Here's the view from our guest bedroom window — raindrops on the papyrus plant:
December 9, 2007
That storm brought quite a bit of rain: it lasted a day
longer than predicted.
December 11, 2007
I've gotten curious about the Madrean sky islands on the border between the US and Mexico.
These "sky islands" are about 42 mountainous regions surrounded by the
the dry grasslands and shrub of the Chihuahuan and Sonoran deserts.
They serve as the homes for isolated ecosystems, much
like islands in the oceans. I first read about them here:
This graph illustrates the huge challenges involved:
However, it's more depressing than absolutely necessary!
There are better ways to tackle the problem of greenhouse gases.
For example, see the
carbon wedges of Pacala and Socolow, described in my
October 2nd diary
December 15, 2007
I avoid talking about major news stories on this diary. Major
news stories are, by definition, the stuff you're likely to have
But, it's not often that international negotiations in a struggle to save our planet nearly collapse, run 20 hours overtime — and only end when the representative of the world's most powerful country is pressured by boos from the audience into signing a deal!
After a wrenchingly emotional drama, a climate agreement was signed in Bali: the Bali Roadmap. Listen to the story here:
You can watch videos of some of this:
How the U.S. Caved at BaliBrian Walsh
Time, December 15, 2007
The two-week-long negotiations, meant to craft the beginnings of a new global effort on climate change, had already gone into overtime when diplomats emerged from behind closed doors at 2 AM Saturday morning, claiming that a compromise deal between the EU, the U.S. and the major developing nations had been reached. Delegates from some 190 nations reconvened several hours later for what should have been a final approval session.
But delegates from India and China unexpectedly objected to aspects of the text, including the degree of technical assistance poor nations would receive from the rich for low-carbon development. The impasse . the latest in several tortured days of negotiations — led Rachlat Witolear, the chair of the conference, to twice suspend the open session for further behind the scenes meetings, leading to a real fear that diplomats might leave the island without a final agreement.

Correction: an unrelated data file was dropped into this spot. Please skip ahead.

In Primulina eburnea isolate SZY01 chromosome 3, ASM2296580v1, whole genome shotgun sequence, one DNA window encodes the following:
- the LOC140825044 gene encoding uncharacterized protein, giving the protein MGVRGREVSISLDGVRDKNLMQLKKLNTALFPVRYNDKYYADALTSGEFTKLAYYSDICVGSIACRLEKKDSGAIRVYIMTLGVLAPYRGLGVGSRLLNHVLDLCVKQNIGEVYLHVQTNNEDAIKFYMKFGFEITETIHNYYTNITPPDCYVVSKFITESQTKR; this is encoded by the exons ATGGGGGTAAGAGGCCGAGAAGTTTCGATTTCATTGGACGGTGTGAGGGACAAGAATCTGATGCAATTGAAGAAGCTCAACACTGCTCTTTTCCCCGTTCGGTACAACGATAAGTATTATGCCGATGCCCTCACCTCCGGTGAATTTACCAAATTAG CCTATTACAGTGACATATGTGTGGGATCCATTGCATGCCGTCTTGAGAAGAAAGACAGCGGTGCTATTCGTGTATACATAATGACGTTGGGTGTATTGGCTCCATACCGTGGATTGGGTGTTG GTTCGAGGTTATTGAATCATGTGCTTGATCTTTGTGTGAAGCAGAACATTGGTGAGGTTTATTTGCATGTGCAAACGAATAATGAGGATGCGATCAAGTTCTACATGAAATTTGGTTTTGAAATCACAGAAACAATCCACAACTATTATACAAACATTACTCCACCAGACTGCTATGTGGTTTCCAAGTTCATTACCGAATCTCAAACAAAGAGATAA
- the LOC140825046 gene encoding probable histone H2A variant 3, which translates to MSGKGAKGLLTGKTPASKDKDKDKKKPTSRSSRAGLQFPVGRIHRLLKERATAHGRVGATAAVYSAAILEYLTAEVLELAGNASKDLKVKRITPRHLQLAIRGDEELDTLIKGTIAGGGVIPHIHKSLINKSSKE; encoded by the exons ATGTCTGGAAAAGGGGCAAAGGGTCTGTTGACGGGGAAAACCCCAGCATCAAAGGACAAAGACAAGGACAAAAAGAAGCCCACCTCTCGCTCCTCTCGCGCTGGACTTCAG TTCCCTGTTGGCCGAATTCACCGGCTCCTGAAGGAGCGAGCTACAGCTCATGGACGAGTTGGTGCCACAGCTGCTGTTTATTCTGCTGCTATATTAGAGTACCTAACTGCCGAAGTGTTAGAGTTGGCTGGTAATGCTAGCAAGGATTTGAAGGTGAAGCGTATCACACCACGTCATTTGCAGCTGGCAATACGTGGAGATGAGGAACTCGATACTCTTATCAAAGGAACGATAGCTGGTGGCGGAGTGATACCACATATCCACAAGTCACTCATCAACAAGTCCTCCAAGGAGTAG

It was only with the help of UN Secretary-General Ban Ki Moon, who made an emergency stop in Bali, that negotiations got kick started. The South Korean, in office for less than a year, is known as diplomatic even by UN standards, but he arrived without mincing words. "Frankly, I am disappointed at the lack of progress," said Ban to a packed audience. "Seize the moment, this moment, for the good of all humanity."
With that, Ban left the chamber to a standing ovation. Witolear reopened talks, and a representative from China turned to speak. His anger audible, he asked why the UN secretariat overseeing the meeting had earlier restarted the session while negotiators were still meeting away from the conference hall — essentially accusing the officials of acting unfairly towards the developing nations. For Yvo de Boer, the executive secretary of the United Nations Framework on Climate Change (UNFCCC) and the summit's guide, it was too much. Visibly exhausted by all-night negotiations, the Dutchman appeared to momentarily break down and fled the session, leaving a stunned audience in his wake.
But the real drama was to come. After India reiterated its objection — and was essentially supported by the European Union — the lead American negotiator Paula Dobiansky turned to speak, and announced that the U.S. would not accept India's changes, which sought to lighten the expectations from developing countries. (The UN negotiating process requires total consensus.) Boos rained on the U.S. delegation from NGO observers and even the press gallery, breaking the last remaining appearance of diplomatic placidity.